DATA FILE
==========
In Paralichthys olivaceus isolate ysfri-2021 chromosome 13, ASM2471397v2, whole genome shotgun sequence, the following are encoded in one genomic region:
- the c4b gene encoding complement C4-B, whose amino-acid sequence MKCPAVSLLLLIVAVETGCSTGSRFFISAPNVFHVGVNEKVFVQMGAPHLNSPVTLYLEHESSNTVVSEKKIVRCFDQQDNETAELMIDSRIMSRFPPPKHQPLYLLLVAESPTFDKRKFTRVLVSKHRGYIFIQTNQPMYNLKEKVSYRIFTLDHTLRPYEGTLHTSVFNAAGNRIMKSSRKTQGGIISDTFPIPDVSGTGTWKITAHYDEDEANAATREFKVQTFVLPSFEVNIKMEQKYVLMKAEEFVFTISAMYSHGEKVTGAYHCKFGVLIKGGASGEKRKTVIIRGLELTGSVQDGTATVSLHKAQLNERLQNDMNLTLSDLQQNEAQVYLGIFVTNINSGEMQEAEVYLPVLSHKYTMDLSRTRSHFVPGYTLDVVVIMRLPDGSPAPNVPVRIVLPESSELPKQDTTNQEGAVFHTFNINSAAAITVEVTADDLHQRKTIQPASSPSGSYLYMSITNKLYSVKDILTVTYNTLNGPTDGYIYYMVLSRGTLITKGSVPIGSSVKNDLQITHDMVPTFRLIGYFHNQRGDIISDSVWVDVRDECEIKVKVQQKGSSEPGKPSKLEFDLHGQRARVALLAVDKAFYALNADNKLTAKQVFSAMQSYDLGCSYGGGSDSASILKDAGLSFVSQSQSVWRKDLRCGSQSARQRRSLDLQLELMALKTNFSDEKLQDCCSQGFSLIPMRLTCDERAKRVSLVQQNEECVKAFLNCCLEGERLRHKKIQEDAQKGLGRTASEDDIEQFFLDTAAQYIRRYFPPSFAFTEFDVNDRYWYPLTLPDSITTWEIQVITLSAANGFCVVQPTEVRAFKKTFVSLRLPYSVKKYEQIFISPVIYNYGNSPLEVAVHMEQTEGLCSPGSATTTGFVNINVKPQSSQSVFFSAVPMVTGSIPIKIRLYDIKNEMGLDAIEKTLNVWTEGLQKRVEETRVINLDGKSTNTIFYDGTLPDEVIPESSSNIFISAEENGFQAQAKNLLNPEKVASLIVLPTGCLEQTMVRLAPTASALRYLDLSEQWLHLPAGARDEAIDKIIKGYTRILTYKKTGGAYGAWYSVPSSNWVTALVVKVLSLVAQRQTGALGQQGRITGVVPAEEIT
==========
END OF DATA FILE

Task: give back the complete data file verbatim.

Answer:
In Paralichthys olivaceus isolate ysfri-2021 chromosome 13, ASM2471397v2, whole genome shotgun sequence, the following are encoded in one genomic region:
- the c4b gene encoding complement C4-B, whose amino-acid sequence MKCPAVSLLLLIVAVETGCSTGSRFFISAPNVFHVGVNEKVFVQMGAPHLNSPVTLYLEHESSNTVVSEKKIVRCFDQQDNETAELMIDSRIMSRFPPPKHQPLYLLLVAESPTFDKRKFTRVLVSKHRGYIFIQTNQPMYNLKEKVSYRIFTLDHTLRPYEGTLHTSVFNAAGNRIMKSSRKTQGGIISDTFPIPDVSGTGTWKITAHYDEDEANAATREFKVQTFVLPSFEVNIKMEQKYVLMKAEEFVFTISAMYSHGEKVTGAYHCKFGVLIKGGASGEKRKTVIIRGLELTGSVQDGTATVSLHKAQLNERLQNDMNLTLSDLQQNEAQVYLGIFVTNINSGEMQEAEVYLPVLSHKYTMDLSRTRSHFVPGYTLDVVVIMRLPDGSPAPNVPVRIVLPESSELPKQDTTNQEGAVFHTFNINSAAAITVEVTADDLHQRKTIQPASSPSGSYLYMSITNKLYSVKDILTVTYNTLNGPTDGYIYYMVLSRGTLITKGSVPIGSSVKNDLQITHDMVPTFRLIGYFHNQRGDIISDSVWVDVRDECEIKVKVQQKGSSEPGKPSKLEFDLHGQRARVALLAVDKAFYALNADNKLTAKQVFSAMQSYDLGCSYGGGSDSASILKDAGLSFVSQSQSVWRKDLRCGSQSARQRRSLDLQLELMALKTNFSDEKLQDCCSQGFSLIPMRLTCDERAKRVSLVQQNEECVKAFLNCCLEGERLRHKKIQEDAQKGLGRTASEDDIEQFFLDTAAQYIRRYFPPSFAFTEFDVNDRYWYPLTLPDSITTWEIQVITLSAANGFCVVQPTEVRAFKKTFVSLRLPYSVKKYEQIFISPVIYNYGNSPLEVAVHMEQTEGLCSPGSATTTGFVNINVKPQSSQSVFFSAVPMVTGSIPIKIRLYDIKNEMGLDAIEKTLNVWTEGLQKRVEETRVINLDGKSTNTIFYDGTLPDEVIPESSSNIFISAEENGFQAQAKNLLNPEKVASLIVLPTGCLEQTMVRLAPTASALRYLDLSEQWLHLPAGARDEAIDKIIKGYTRILTYKKTGGAYGAWYSVPSSNWVTALVVKVLSLVAQRQTGALGQQGRITGVVPAEEIT